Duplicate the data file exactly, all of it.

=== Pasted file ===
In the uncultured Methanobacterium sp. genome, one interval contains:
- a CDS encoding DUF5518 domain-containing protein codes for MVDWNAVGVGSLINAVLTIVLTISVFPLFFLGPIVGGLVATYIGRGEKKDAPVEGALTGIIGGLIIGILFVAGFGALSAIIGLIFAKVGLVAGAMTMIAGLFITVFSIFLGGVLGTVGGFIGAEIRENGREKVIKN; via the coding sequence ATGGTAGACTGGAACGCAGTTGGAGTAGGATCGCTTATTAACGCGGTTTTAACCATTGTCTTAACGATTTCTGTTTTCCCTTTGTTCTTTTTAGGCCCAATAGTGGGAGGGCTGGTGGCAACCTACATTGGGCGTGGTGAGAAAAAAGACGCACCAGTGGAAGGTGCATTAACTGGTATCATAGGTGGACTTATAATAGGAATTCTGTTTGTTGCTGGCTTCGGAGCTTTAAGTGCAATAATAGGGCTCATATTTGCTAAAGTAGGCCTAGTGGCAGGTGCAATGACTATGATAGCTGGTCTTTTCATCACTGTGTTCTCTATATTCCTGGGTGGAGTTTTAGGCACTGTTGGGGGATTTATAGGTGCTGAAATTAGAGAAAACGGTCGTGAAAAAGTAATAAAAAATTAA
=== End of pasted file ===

In the uncultured Methanobacterium sp. genome, one interval contains:
- a CDS encoding DUF5518 domain-containing protein codes for MVDWNAVGVGSLINAVLTIVLTISVFPLFFLGPIVGGLVATYIGRGEKKDAPVEGALTGIIGGLIIGILFVAGFGALSAIIGLIFAKVGLVAGAMTMIAGLFITVFSIFLGGVLGTVGGFIGAEIRENGREKVIKN; via the coding sequence ATGGTAGACTGGAACGCAGTTGGAGTAGGATCGCTTATTAACGCGGTTTTAACCATTGTCTTAACGATTTCTGTTTTCCCTTTGTTCTTTTTAGGCCCAATAGTGGGAGGGCTGGTGGCAACCTACATTGGGCGTGGTGAGAAAAAAGACGCACCAGTGGAAGGTGCATTAACTGGTATCATAGGTGGACTTATAATAGGAATTCTGTTTGTTGCTGGCTTCGGAGCTTTAAGTGCAATAATAGGGCTCATATTTGCTAAAGTAGGCCTAGTGGCAGGTGCAATGACTATGATAGCTGGTCTTTTCATCACTGTGTTCTCTATATTCCTGGGTGGAGTTTTAGGCACTGTTGGGGGATTTATAGGTGCTGAAATTAGAGAAAACGGTCGTGAAAAAGTAATAAAAAATTAA